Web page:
Many states and territories have low subsidy payment rates that do not cover the cost of providing care. This can be a detriment to some providers' participation in the subsidy program; so some CCDF Lead Agencies have policies that allow providers to charge parents the difference between the provider's private pay rate and the subsidy maximum payment rate. Some states also allow providers to charge additional fees to parents for other costs. Some states do not pay the provider for days the child is absent and the provider can charge the parent for those days not paid by the state. Other parent fees include registration fees, activity fees, and late fees.
EHS-CCP programs must examine the impact of these state and local subsidy and parent fee policies as part of the process of developing their partner agreements and their corresponding budgets. EHS-CCP grantees and their partners may only charge co-payments in those circumstances where the state has not agreed to waive parent co-pays. Some partner agencies may have another revenue source that can cover families who cannot pay the co-pay. The majority of partner agencies, however, have business models that depend on receiving the co-pay from each family. On a case-by-case basis, EHS-CCP funds may be used to pay the cost of the parent co-payment only after it is determined that the parent is financially unable to make the required payment and all other potential funding sources have been explored. As mentioned previously, the EHS-CCP program should also set expectations for the parent to eventually resume the responsibility for required payments once their individual circumstances have improved.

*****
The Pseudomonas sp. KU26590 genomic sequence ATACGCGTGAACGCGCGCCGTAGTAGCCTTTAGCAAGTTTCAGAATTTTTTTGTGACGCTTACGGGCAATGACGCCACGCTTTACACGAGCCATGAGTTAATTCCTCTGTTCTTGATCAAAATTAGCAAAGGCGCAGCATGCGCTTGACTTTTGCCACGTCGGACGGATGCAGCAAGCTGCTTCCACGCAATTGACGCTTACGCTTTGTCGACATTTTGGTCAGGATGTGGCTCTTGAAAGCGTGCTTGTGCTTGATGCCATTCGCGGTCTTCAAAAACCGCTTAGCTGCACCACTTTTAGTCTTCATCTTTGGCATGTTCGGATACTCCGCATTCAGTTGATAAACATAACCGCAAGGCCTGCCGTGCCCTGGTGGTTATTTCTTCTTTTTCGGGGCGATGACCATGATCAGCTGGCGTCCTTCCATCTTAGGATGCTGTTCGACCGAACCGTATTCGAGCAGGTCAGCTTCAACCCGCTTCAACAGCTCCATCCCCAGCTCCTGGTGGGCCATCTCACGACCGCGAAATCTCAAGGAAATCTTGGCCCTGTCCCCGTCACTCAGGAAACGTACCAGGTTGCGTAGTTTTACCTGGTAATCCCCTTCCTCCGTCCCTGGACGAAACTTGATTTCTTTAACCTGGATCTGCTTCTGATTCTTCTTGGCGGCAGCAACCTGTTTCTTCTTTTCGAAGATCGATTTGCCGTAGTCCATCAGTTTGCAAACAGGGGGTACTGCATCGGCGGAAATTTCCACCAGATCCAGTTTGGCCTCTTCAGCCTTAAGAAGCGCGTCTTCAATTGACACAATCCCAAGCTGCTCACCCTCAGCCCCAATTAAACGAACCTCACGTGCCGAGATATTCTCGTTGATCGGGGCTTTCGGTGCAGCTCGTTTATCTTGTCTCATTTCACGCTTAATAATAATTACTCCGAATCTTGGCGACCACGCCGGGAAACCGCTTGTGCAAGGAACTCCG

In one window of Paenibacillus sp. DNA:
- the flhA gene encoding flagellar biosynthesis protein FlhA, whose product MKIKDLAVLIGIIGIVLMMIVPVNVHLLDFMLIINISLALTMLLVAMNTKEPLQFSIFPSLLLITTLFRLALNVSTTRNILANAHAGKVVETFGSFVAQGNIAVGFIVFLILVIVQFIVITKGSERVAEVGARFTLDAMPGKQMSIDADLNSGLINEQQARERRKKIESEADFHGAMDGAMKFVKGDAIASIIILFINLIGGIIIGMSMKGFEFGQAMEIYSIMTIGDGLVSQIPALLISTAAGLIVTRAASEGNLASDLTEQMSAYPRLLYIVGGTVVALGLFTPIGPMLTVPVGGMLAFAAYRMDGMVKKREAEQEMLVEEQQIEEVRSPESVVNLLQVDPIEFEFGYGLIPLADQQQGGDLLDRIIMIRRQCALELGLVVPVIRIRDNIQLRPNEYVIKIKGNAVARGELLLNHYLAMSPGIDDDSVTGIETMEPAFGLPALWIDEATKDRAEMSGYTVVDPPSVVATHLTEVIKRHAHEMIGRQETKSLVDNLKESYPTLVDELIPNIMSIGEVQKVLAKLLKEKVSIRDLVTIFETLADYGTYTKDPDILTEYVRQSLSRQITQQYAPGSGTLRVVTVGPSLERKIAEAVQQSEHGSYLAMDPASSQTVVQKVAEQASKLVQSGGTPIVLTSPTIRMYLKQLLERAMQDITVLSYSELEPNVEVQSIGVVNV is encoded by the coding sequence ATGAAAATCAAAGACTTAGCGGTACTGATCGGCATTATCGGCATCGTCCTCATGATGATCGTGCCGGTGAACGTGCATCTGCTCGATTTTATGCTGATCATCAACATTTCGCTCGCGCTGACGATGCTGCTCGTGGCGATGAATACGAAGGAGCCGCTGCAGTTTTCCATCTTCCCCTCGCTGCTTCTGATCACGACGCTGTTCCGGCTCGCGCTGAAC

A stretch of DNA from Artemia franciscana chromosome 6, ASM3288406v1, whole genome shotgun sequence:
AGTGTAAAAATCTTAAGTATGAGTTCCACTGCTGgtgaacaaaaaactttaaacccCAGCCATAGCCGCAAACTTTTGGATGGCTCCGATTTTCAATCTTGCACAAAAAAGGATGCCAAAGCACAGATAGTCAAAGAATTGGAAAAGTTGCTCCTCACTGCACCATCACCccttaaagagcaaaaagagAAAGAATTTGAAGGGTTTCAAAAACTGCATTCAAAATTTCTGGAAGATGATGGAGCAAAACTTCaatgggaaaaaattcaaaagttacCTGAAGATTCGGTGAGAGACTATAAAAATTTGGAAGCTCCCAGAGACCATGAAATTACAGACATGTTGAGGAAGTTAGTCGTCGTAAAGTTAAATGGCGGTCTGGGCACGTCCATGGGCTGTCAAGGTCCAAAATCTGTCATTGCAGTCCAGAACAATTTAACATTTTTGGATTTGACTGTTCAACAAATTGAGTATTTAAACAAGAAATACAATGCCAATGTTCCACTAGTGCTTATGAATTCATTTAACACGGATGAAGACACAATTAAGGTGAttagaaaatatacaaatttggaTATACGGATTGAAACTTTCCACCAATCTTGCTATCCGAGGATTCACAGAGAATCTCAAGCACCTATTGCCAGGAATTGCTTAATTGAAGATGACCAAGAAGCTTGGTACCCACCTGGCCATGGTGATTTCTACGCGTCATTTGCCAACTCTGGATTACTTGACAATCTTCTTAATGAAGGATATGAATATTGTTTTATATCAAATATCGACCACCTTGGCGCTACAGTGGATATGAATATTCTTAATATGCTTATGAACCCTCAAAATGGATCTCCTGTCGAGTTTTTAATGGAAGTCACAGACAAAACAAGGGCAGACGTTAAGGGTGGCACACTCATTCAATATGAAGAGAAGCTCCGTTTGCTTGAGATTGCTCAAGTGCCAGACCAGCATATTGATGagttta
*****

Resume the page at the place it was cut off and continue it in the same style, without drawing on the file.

It is important to note that the parents of a child who lose their child care subsidy during the course of program eligibility cannot be required to pay a parent fee for continued EHS-CCP participation. Such a fee is an unallowable charge for participation in the EHS-CCP program because Head Start regulations preclude the charging of fees to parents for Head Start services. Thus, parent fees for registration or other program-related activities (e.g., field trips and special events) are not allowable in the EHS-CCP. Since the EHS-CCP grant funds provide additional resources to child care partners, the cost of the differential between the provider's private pay rate and the subsidy amount should already be factored into the partner agreements.
However, if a program incurs expenses to compensate employees for the caring of a child after the EHS-CCP program day has ended, parents may be charged a reasonable late fee. In all cases, late fees should be collected by the program and not the employee who is providing the services.